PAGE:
TUESDAY, Aug. 21 (HealthDay News) -- Health experts are strongly refuting the assertion by a Republican Congressman that pregnancy is much more unlikely if a woman is raped.
"That is absolutely false," said Dr. George Attia, director of the division of reproductive endocrinology and infertility at the University of Miami Miller School of Medicine.
The American College of Obstetricians and Gynecologists (ACOG), which counts 56,000 members, also called the remarks "medically inaccurate, offensive and dangerous."
At issue is a comment made recently by Representative Todd Akin (R-Mo.) that women who are victims of "legitimate rape" rarely get pregnant. By "legitimate" Rep. Akin apparently means "forcible."
"If it's a legitimate rape, the female body has ways to try to shut that whole thing down," said Akin, who is in a race to unseat Missouri's Democratic senator in the upcoming election.
Akin's remarks have unleashed a flurry of condemnations, including from Republican Presidential nominee Mitt Romney, who has indicated that Akin should step out of the senatorial race, according to The New York Times.
While Akin's views on rape and pregnancy may come as a surprise to many, it is commonly cited in anti-abortion circles and stems at least partly from the writings of Dr. John Willke, former president of the National Right to Life Committee. He put forth the view in a book originally published in 1985.
Willke this week summarized his views to The New York Times, saying, "This [rape] is a traumatic thing -- she's, shall we say, she's uptight," he said of a woman who is being raped. "She is frightened, tight and so on. And sperm, if deposited in her vagina, are less likely to be able to fertilize. The tubes are spastic."
Willke also contended that pregnancy is unlikely because half of rapists "do not deposit sperm in the vagina," either because (he said) many rapists aren't fertile and many prefer anal intercourse.
But Attia said this theory simply "doesn't make sense." The primary determinant of whether a woman gets pregnant or not is the timing of her menstrual cycle during which the intercourse occurred.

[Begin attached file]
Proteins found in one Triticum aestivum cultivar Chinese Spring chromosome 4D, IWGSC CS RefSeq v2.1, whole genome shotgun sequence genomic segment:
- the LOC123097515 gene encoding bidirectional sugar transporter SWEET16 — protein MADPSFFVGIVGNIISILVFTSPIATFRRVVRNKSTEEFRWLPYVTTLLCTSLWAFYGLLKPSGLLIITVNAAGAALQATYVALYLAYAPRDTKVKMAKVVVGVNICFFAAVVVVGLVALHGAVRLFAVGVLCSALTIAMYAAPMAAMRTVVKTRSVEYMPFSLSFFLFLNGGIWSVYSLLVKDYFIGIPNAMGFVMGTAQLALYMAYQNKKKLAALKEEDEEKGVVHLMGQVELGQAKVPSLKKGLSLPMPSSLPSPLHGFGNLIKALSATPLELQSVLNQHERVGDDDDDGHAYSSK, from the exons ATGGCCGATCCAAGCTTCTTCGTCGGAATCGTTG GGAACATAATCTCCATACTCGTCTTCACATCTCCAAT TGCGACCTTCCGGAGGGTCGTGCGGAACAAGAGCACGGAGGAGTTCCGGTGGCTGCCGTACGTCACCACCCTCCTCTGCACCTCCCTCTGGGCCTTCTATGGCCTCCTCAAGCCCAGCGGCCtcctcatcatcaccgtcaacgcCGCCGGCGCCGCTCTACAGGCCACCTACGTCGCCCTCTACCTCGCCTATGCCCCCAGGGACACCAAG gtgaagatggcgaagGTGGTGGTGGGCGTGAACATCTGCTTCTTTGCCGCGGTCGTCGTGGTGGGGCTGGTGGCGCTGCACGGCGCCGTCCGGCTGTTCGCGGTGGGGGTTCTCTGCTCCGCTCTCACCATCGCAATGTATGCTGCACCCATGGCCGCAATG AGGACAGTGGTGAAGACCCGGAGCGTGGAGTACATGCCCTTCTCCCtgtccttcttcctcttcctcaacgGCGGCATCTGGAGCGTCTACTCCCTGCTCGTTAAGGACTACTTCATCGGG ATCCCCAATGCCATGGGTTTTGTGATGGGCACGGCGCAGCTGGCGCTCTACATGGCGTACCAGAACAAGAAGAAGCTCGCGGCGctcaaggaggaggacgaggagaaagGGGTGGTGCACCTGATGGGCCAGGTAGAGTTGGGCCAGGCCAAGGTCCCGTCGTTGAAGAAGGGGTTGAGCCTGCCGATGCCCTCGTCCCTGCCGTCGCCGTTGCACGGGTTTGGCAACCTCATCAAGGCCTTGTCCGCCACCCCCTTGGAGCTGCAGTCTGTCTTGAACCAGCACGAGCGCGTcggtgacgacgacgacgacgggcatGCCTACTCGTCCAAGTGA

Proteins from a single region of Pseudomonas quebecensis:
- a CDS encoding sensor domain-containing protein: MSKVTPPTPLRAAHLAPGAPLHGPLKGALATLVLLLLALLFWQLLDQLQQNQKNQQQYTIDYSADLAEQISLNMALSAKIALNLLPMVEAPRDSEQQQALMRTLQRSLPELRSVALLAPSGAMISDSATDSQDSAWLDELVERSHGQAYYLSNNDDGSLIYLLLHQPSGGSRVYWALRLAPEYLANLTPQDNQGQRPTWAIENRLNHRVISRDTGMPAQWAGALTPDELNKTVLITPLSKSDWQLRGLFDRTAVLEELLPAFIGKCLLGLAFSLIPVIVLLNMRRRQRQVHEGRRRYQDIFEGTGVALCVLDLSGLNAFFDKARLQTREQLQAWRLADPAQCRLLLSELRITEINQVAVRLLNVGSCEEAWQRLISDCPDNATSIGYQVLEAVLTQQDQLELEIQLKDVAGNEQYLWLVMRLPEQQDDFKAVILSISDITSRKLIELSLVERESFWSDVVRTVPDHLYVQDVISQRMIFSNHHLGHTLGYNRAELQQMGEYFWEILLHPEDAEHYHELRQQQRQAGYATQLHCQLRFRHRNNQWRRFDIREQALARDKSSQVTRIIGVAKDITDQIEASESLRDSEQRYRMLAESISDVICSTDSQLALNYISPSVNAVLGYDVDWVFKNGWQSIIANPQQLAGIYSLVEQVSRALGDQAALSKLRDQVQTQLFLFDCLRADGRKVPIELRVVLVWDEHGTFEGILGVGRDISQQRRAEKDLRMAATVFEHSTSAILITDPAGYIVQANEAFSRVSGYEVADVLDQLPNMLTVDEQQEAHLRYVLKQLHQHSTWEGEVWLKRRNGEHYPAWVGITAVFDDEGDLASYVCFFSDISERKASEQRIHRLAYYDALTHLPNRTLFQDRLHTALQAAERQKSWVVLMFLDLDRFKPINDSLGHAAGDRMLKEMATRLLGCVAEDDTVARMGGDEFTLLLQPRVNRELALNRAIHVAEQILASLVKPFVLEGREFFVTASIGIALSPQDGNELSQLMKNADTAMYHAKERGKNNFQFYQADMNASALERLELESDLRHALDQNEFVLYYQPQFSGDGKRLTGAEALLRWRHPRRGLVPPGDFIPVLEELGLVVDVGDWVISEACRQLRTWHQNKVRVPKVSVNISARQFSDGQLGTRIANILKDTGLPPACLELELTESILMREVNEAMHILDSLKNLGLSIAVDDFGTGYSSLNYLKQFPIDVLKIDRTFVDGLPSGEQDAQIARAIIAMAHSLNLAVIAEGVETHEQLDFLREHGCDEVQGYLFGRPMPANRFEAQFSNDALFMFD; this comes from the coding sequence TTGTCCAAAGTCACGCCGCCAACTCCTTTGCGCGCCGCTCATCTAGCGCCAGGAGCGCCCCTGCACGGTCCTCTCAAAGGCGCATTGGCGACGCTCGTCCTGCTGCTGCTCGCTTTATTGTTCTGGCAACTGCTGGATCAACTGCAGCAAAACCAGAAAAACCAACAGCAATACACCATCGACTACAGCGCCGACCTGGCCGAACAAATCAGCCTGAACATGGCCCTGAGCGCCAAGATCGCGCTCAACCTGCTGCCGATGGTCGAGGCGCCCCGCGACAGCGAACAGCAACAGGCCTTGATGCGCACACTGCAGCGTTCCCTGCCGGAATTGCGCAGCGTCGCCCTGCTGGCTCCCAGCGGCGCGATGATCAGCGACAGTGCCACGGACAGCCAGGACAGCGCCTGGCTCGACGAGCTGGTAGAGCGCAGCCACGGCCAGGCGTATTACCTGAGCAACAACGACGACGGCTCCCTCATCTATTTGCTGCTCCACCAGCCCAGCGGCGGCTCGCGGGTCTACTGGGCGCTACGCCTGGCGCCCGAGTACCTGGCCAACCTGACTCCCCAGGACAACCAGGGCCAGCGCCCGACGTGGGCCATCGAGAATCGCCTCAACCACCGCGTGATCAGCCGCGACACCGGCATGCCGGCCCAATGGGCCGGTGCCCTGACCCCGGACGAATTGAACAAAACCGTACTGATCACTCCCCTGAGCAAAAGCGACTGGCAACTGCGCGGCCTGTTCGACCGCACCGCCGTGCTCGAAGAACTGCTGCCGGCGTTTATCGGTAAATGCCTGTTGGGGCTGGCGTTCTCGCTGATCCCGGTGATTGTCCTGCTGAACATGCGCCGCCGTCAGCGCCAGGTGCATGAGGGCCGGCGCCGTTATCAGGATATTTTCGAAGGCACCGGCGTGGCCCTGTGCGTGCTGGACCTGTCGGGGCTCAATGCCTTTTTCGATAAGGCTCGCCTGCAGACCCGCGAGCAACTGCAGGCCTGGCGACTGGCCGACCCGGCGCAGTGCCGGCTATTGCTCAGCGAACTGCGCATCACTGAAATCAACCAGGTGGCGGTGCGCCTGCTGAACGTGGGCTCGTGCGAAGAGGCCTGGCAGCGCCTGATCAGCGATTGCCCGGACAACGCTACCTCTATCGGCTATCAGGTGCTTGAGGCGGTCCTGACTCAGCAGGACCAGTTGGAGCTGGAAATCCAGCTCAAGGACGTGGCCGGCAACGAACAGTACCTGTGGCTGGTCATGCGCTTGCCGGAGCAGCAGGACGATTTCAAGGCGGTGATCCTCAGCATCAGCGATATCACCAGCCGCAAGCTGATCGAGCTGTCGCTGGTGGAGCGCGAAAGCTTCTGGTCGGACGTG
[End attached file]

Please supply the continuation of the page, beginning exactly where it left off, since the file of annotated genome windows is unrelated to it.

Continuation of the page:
"If the rape happened at a certain of time of the cycle when the woman is fertile, she is going to get pregnant, just like anybody," Attia said.
And, according to ACOG, in the United States each year, 10,000 to 15,000 abortions occur among women who are victims of rape or incest. "An unknown number of pregnancies resulting from rape are carried to term," they noted in the statement released Monday.
"A woman who is raped has no control over ovulation, fertilization, or implantation of a fertilized egg (i.e., pregnancy). To suggest otherwise contradicts basic biological truths," ACOG said in the statement.
"Any person forced to submit to sexual intercourse against his or her will is the victim of rape, a heinous crime," the statement continued. "There are no varying degrees of rape. To suggest otherwise is inaccurate and insulting and minimizes the serious physical and psychological repercussions for all victims of rape."
There's more on conception and pregnancy at the U.S. Department of Health and Human Services' Office on Women's Health.
SOURCES: George R. Attia, M.D., director, Reproductive and Fertility Center, University of Miami Miller School of Medicine; Aug. 20, 2012, New York Times; Aug. 20, 2012, statement, American College of Obstetricians and Gynecologists
All rights reserved